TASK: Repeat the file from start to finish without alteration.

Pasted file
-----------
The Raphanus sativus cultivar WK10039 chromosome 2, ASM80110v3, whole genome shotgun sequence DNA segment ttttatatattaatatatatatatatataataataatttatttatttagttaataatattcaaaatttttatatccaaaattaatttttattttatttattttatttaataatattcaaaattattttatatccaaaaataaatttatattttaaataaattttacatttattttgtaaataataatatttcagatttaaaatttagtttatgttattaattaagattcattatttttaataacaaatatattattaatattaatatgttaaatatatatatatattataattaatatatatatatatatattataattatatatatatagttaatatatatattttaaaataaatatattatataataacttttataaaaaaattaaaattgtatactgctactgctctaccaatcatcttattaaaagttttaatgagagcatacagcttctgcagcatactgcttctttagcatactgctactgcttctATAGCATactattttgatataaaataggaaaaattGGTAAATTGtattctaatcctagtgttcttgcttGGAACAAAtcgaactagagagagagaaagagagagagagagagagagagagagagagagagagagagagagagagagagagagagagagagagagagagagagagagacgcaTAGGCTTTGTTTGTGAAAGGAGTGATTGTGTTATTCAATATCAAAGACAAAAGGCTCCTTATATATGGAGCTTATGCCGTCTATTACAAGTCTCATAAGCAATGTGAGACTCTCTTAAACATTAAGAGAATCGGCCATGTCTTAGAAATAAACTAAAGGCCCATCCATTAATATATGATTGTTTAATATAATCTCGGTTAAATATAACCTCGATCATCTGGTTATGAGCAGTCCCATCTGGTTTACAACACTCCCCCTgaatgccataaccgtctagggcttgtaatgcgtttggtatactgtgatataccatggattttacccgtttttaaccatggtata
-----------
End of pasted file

The Raphanus sativus cultivar WK10039 chromosome 2, ASM80110v3, whole genome shotgun sequence DNA segment ttttatatattaatatatatatatatataataataatttatttatttagttaataatattcaaaatttttatatccaaaattaatttttattttatttattttatttaataatattcaaaattattttatatccaaaaataaatttatattttaaataaattttacatttattttgtaaataataatatttcagatttaaaatttagtttatgttattaattaagattcattatttttaataacaaatatattattaatattaatatgttaaatatatatatatattataattaatatatatatatatatattataattatatatatatagttaatatatatattttaaaataaatatattatataataacttttataaaaaaattaaaattgtatactgctactgctctaccaatcatcttattaaaagttttaatgagagcatacagcttctgcagcatactgcttctttagcatactgctactgcttctATAGCATactattttgatataaaataggaaaaattGGTAAATTGtattctaatcctagtgttcttgcttGGAACAAAtcgaactagagagagagaaagagagagagagagagagagagagagagagagagagagagagagagagagagagagagagagagagagagagagagagagacgcaTAGGCTTTGTTTGTGAAAGGAGTGATTGTGTTATTCAATATCAAAGACAAAAGGCTCCTTATATATGGAGCTTATGCCGTCTATTACAAGTCTCATAAGCAATGTGAGACTCTCTTAAACATTAAGAGAATCGGCCATGTCTTAGAAATAAACTAAAGGCCCATCCATTAATATATGATTGTTTAATATAATCTCGGTTAAATATAACCTCGATCATCTGGTTATGAGCAGTCCCATCTGGTTTACAACACTCCCCCTgaatgccataaccgtctagggcttgtaatgcgtttggtatactgtgatataccatggattttacccgtttttaaccatggtata